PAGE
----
100 Days. That’s Like . . . a Lot of Days, Right? (The Trump/Nixon Tapes Part 4)

Trump Button

[What follows is a transcript of President Donald Trump speaking into the Oval Office recording device originally used by President Richard Nixon. This series of recordings encompasses the president’s communication to his inner circle.]

To: The Trump Circle of Trust (TCT)

cc: Rep. Jason Chaffetz, chair of the House Oversight Committee
Steve Mnuchin, secretary of Treasury

Shiela? Make a note to tell whoever is bringing me a Coke every time I press this red button on my desk to ease up on the ice. The red button means “Coke” not “ice with some Coke splashed over it, okay?”

Okay, people, this “100 days thing” is starting to wear on my nerves. I don’t know who decided that this was going to be a big deal, but all I’m seeing on TV is how unproductive Trump’s first 100 days will be. Where did anyone get the idea that I was going to get a lot of things accomplished in the first 100? Not that we haven’t. I mean look at all the executive orders I signed. I even read some of them. Well, I skimmed them. Or I had Shiela give me the bullet points. I’m the president. I don’t have a lot of time for reading. The point is that 100 days isn’t a lot of time when you’re dealing with a Republican congress. I don’t know what Ron thinks he’s doing over there, but it’s a disaster.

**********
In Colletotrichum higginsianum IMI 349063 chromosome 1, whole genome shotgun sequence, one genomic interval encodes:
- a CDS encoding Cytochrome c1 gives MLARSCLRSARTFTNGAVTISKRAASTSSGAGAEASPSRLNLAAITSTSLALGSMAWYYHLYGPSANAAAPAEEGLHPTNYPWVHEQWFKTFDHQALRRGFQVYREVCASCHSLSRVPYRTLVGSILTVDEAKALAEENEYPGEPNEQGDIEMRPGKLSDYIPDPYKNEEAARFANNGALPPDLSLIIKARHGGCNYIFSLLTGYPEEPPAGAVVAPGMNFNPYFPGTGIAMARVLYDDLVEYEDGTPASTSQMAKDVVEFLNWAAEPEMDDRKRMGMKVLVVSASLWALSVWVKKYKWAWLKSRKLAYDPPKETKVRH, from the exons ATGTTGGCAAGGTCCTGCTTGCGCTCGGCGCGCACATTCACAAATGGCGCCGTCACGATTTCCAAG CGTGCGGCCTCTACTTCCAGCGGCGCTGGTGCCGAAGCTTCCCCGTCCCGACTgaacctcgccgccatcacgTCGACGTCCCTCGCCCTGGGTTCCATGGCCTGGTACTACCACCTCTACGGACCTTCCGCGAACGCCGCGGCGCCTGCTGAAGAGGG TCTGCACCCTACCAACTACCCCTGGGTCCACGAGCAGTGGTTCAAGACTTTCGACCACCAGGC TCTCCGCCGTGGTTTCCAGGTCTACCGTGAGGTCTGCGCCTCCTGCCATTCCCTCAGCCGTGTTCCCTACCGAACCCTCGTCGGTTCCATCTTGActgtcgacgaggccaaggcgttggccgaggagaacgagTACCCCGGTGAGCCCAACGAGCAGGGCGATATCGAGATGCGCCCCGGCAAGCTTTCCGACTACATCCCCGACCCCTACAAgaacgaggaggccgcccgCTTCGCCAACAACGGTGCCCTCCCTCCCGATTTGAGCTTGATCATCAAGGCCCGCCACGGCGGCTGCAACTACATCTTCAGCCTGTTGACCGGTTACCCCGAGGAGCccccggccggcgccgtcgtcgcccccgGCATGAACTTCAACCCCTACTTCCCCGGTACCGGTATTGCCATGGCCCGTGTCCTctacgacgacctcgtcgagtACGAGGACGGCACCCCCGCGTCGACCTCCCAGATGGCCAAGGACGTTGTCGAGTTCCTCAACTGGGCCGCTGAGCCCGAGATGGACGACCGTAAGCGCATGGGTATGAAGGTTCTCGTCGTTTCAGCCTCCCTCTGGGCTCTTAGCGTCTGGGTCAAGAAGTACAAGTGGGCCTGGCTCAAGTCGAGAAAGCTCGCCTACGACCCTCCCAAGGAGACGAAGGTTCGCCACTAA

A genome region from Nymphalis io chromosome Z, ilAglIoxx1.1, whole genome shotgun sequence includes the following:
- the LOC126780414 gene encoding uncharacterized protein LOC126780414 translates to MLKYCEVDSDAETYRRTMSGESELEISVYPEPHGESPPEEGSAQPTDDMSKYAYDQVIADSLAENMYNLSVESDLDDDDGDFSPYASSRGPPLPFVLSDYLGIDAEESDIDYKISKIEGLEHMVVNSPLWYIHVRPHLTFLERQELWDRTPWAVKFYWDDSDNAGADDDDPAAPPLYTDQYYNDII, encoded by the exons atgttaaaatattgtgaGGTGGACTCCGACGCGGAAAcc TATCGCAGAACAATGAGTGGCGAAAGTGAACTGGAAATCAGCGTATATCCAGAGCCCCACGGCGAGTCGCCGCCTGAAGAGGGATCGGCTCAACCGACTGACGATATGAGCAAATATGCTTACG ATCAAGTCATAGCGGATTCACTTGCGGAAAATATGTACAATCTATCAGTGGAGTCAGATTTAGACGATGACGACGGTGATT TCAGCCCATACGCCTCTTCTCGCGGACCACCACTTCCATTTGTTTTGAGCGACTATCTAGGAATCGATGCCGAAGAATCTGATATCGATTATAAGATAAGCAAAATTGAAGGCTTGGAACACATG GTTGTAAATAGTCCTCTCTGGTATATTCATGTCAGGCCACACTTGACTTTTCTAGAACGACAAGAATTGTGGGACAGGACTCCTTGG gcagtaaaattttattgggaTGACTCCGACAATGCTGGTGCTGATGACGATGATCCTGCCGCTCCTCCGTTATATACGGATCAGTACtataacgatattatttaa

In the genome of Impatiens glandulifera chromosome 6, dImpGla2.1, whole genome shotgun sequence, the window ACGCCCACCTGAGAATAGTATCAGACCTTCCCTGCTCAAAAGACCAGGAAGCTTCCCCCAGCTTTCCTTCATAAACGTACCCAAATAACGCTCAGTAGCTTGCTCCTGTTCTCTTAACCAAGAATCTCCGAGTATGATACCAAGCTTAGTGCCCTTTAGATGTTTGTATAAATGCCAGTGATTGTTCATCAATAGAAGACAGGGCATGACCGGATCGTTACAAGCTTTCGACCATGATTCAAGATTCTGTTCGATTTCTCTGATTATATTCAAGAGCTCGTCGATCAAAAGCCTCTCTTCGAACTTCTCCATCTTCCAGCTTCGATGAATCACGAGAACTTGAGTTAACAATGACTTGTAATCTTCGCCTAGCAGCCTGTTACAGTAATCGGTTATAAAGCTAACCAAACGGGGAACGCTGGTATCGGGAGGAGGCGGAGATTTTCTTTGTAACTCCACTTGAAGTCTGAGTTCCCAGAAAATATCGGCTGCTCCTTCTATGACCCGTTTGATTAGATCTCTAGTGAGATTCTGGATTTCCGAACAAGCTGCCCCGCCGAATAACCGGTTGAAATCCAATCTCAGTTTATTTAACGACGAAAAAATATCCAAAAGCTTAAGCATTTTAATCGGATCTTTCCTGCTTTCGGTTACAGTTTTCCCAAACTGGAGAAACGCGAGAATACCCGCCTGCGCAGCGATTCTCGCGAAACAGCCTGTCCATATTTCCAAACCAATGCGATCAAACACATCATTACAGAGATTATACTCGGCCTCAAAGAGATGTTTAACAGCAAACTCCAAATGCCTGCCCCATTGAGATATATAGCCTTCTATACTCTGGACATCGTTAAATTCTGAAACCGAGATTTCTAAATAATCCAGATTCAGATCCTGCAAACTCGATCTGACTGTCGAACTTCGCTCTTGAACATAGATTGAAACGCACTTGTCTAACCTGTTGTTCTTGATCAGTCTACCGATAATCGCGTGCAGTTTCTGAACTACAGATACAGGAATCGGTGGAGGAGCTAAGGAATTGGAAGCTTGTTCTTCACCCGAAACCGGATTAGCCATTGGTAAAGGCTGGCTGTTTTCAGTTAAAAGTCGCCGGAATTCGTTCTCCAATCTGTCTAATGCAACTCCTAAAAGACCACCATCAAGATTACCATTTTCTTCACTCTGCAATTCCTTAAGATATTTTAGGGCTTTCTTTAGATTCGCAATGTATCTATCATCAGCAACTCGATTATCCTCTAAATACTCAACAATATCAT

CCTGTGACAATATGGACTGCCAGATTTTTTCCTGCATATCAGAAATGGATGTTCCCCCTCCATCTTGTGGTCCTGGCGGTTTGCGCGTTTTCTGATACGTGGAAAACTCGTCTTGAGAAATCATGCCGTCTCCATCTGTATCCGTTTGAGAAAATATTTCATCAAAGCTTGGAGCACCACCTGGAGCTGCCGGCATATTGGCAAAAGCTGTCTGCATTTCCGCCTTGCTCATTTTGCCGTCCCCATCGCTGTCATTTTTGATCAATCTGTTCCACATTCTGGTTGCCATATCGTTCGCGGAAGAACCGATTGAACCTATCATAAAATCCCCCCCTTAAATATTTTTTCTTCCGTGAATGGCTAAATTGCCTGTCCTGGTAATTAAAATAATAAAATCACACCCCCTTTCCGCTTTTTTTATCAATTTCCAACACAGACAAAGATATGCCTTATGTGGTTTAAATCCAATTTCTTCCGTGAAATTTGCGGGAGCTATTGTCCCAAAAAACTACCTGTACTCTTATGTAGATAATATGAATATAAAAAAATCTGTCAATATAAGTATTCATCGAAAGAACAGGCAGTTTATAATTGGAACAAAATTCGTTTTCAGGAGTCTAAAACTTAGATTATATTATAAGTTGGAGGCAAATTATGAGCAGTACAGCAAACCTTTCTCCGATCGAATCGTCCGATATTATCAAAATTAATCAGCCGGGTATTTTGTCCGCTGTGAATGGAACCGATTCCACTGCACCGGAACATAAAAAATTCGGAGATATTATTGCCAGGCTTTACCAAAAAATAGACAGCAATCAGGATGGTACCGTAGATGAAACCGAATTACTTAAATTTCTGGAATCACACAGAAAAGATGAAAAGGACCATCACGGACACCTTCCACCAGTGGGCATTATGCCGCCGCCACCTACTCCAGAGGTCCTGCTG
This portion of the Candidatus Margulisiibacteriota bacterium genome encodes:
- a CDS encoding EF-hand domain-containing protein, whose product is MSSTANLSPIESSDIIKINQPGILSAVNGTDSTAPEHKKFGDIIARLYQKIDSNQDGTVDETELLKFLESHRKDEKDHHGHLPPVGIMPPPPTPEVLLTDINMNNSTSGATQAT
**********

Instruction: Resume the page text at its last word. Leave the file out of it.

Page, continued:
That’s okay though. I know how to fix it.

It will turn around for us when those coal mining companies start hiring again. Somebody has to dump all that sludge into the rivers, right? It doesn’t dump itself.

Anyway, I knew that tax reform was going to be a beautiful thing, right? How about that Tax Reform Plan, huh? That was a huge weight off my mind, getting that done, let me tell you. People kept saying it was going to be too hard. The Commerce Secretary, what’s his name, Munchkin? He said it would be August before we’d have it. But I stepped up and said we’d have it by Wednesday and there it was. I don’t know about the rest of you, but I’m looking forward to my huge tax cut. Does anyone think the base is going to remember any of the promises I made on taxes? I don’t see how they will. I can’t. I’m sure I must have said something about cutting taxes on the wealthy, getting rid of the alternative minimum tax (that’s gonna save me about $23 million a year), not allowing deductions on 401(k) contributions, and paying for it all with deficit spending. Does that sound familiar to anybody? I am one thousand percent certain that’s what I promised. Otherwise, it wouldn’t be in my tax plan, right? Nailed it. There’s another 100-day accomplishment for the list. Is someone keeping a list? Jared?